When Your Step 3 Dumps You 4 Days Before Junior Prom
You could go with Joe Padusca instead. You know he likes you, from the way he tracks you with his pushpin eyes. Go despite finding him repellent. He plays football, other girls think he’s hot, but his cystic acne makes him look like a gourd.
At junior prom, you could dance until your arms feel loose in their sockets. Shake your hair the way strippers do on YouTube videos, make Robert see how much fun you are having. After, you could let Joe fuck you in the back seat of his car that has dog hair everywhere. Think, Take that, while you are taking that.
Or, you could stay home and make vermicelli with squid ink sauce with your mom. Don’t give a shit when the squid ink leaves black streaks, like mascara tears, on the purple taffeta dress you bought last month. High school is a coral reef; you are an azure fish. The cloud of squid ink could blind you, clog your gills, make it impossible for you to breathe or see. But things don’t have to go that way. You can flick your way out of this.
Because you know about these ink clouds. You had a plan for junior prom: slow-dance with Robert to “Perfect” by Ed Sheeran, then go to the after party at Trent Nesbick’s house. This time when Robert asks, let him. Make love in Trent’s sister Corrine’s bed with the plaid cover. And in doing so, rewrite what happened the summer before ninth grade, when you were babysitting six-year-old Sadie DiPresso and had that thing with her father. You never told anyone about Mr. D, not even Ellie, not even the therapist your mom made you see, when you got so thin your hair fell out in seaweed strands.
And because you could never tell even Ellie or Dr. Mossbacher about Mr. D, you couldn’t explain why you were losing weight: that you were shedding having a body altogether. You were trying to become liquid or vapor, no longer solid. To etherealize.
So junior prom, the way it was intended to go, was the final incantation in a protracted, three-year series of spells. It would make you yourself again: a pretty girl who smells like apricots.
But Robert dumped you before you could explain you were ready, and Steph told you he was going to prom with Viveka, she of the vinyl-black hair. You recognize the ink cloud this could turn into, because you’ve been here before, blind and gasping. But instead, you can be that fast, blue fish, with fins pleated like coffee filters. You can swim away.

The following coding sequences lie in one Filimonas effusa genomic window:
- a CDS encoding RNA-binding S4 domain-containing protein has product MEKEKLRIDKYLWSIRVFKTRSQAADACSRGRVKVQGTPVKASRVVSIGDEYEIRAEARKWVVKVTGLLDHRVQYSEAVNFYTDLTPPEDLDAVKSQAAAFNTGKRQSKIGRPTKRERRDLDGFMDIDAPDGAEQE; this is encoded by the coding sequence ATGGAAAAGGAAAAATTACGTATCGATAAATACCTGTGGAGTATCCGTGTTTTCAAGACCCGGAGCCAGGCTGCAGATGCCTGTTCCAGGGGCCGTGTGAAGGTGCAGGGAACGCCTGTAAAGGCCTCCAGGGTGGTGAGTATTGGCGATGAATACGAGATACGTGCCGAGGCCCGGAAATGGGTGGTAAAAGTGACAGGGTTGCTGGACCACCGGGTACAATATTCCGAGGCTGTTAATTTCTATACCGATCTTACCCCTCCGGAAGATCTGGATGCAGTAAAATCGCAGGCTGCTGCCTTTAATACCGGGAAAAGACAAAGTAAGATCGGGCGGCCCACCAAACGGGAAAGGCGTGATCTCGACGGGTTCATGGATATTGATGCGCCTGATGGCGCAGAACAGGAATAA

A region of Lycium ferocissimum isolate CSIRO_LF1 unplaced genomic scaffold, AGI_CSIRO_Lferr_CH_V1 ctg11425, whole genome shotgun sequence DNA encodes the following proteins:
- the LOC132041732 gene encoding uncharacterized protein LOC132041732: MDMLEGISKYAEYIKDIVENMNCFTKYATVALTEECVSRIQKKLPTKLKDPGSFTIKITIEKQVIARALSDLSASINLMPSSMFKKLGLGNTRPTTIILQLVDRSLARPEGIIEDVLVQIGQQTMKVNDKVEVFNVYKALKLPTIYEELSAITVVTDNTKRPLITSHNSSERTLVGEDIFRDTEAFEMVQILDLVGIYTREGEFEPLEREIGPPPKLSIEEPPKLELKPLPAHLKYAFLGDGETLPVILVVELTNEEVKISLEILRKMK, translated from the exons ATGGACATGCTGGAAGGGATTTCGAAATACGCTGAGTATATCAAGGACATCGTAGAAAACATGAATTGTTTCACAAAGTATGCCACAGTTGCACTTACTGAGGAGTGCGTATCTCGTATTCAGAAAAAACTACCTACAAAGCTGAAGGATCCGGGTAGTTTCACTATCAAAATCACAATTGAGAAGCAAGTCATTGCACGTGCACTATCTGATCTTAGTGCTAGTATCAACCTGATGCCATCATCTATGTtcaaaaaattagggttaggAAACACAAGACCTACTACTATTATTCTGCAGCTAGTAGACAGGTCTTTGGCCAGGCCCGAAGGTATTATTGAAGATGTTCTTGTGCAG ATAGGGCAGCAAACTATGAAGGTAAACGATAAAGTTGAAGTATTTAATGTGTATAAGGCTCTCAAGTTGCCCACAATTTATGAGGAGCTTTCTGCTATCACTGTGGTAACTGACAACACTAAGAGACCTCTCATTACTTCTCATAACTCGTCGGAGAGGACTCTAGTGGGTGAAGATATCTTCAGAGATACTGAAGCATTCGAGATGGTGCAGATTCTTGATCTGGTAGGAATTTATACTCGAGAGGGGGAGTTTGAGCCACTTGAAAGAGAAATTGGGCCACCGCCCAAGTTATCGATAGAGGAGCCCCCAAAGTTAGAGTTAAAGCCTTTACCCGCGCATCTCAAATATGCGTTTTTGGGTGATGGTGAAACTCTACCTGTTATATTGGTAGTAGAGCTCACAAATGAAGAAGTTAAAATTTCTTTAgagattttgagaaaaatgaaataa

Imagine life is one of those choose-your-own adventure books. If you ask Joe Padusca to the prom, you know how that trajectory will go; picture the back seat of his car, the dog hair, his tuberous face, his Altoids breath; feel the weight of him. You know how soon you will want to unzip yourself from your body and float.
So choose a different adventure.
Call Ellie, your best friend since you were four. Ask her to sit out prom. She’s supposed to go with Dale Gobanski, but when she hears the scratch in your voice, she tells him she has a fever. Together make popcorn with too much butter. When you see your shiny fingers, picture Robert’s, after his were inside you. Force the image out. Ellie tells you she’s pansexual. Say, “Does that mean you have sex with pans?” Be ridiculous; make plans for your boyfriend the colander, your boyfriend the saucepot. Ask Ellie, “Do you remember when we were kids, and we tied sweatshirts around our heads, and pretended we had long, flowing hair?” She says, “We’re still kids, more or less.”
Kim Magowan lives in San Francisco and teaches in the Department of Literatures and Languages at Mills College. Her short story collection Undoing won the 2017 Moon City Press Fiction Award and was published in March 2018. Her novel The Light Source is forthcoming from 7.13 Books in 2019. Her fiction has been published in Atticus Review, Bird’s Thumb, Cleaver, The Gettysburg Review, Hobart, New World Writing, Sixfold, and many other journals. She is Fiction Editor of Pithead Chapel.
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